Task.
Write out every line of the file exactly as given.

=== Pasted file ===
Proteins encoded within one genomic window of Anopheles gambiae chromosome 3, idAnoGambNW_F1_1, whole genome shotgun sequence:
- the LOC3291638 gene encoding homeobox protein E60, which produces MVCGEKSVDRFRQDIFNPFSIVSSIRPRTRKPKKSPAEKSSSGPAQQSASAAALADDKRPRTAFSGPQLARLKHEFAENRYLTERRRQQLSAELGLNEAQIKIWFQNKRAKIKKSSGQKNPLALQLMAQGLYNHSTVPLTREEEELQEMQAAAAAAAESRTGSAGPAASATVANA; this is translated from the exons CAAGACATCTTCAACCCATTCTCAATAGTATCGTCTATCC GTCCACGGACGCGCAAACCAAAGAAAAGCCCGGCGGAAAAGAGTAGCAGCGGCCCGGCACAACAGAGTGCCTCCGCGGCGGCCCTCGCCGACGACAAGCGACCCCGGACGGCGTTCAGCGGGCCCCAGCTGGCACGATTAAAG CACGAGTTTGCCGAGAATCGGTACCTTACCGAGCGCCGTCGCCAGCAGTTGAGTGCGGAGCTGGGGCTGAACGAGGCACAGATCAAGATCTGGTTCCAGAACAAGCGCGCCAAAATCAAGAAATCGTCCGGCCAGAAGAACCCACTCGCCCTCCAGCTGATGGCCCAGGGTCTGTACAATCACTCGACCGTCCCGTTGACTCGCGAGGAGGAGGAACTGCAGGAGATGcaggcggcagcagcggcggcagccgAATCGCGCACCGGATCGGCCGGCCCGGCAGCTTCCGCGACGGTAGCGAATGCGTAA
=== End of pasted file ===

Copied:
Proteins encoded within one genomic window of Anopheles gambiae chromosome 3, idAnoGambNW_F1_1, whole genome shotgun sequence:
- the LOC3291638 gene encoding homeobox protein E60, which produces MVCGEKSVDRFRQDIFNPFSIVSSIRPRTRKPKKSPAEKSSSGPAQQSASAAALADDKRPRTAFSGPQLARLKHEFAENRYLTERRRQQLSAELGLNEAQIKIWFQNKRAKIKKSSGQKNPLALQLMAQGLYNHSTVPLTREEEELQEMQAAAAAAAESRTGSAGPAASATVANA; this is translated from the exons CAAGACATCTTCAACCCATTCTCAATAGTATCGTCTATCC GTCCACGGACGCGCAAACCAAAGAAAAGCCCGGCGGAAAAGAGTAGCAGCGGCCCGGCACAACAGAGTGCCTCCGCGGCGGCCCTCGCCGACGACAAGCGACCCCGGACGGCGTTCAGCGGGCCCCAGCTGGCACGATTAAAG CACGAGTTTGCCGAGAATCGGTACCTTACCGAGCGCCGTCGCCAGCAGTTGAGTGCGGAGCTGGGGCTGAACGAGGCACAGATCAAGATCTGGTTCCAGAACAAGCGCGCCAAAATCAAGAAATCGTCCGGCCAGAAGAACCCACTCGCCCTCCAGCTGATGGCCCAGGGTCTGTACAATCACTCGACCGTCCCGTTGACTCGCGAGGAGGAGGAACTGCAGGAGATGcaggcggcagcagcggcggcagccgAATCGCGCACCGGATCGGCCGGCCCGGCAGCTTCCGCGACGGTAGCGAATGCGTAA